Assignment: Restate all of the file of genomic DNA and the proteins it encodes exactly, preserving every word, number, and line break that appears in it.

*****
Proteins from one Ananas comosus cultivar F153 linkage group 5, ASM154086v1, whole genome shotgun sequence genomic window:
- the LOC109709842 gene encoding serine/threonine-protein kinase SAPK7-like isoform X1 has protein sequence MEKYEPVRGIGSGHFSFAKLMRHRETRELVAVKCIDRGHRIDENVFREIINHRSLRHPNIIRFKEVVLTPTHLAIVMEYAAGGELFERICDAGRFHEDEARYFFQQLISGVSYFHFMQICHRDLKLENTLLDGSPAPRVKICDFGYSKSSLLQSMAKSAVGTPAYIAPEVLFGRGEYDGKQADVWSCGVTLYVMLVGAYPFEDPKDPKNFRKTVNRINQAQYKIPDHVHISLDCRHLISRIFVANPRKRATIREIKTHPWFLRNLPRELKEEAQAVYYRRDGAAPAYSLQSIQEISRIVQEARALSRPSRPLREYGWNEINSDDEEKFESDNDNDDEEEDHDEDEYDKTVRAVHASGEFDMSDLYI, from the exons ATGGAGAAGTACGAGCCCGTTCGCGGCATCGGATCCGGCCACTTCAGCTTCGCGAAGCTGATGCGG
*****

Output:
Proteins from one Ananas comosus cultivar F153 linkage group 5, ASM154086v1, whole genome shotgun sequence genomic window:
- the LOC109709842 gene encoding serine/threonine-protein kinase SAPK7-like isoform X1 has protein sequence MEKYEPVRGIGSGHFSFAKLMRHRETRELVAVKCIDRGHRIDENVFREIINHRSLRHPNIIRFKEVVLTPTHLAIVMEYAAGGELFERICDAGRFHEDEARYFFQQLISGVSYFHFMQICHRDLKLENTLLDGSPAPRVKICDFGYSKSSLLQSMAKSAVGTPAYIAPEVLFGRGEYDGKQADVWSCGVTLYVMLVGAYPFEDPKDPKNFRKTVNRINQAQYKIPDHVHISLDCRHLISRIFVANPRKRATIREIKTHPWFLRNLPRELKEEAQAVYYRRDGAAPAYSLQSIQEISRIVQEARALSRPSRPLREYGWNEINSDDEEKFESDNDNDDEEEDHDEDEYDKTVRAVHASGEFDMSDLYI, from the exons ATGGAGAAGTACGAGCCCGTTCGCGGCATCGGATCCGGCCACTTCAGCTTCGCGAAGCTGATGCGG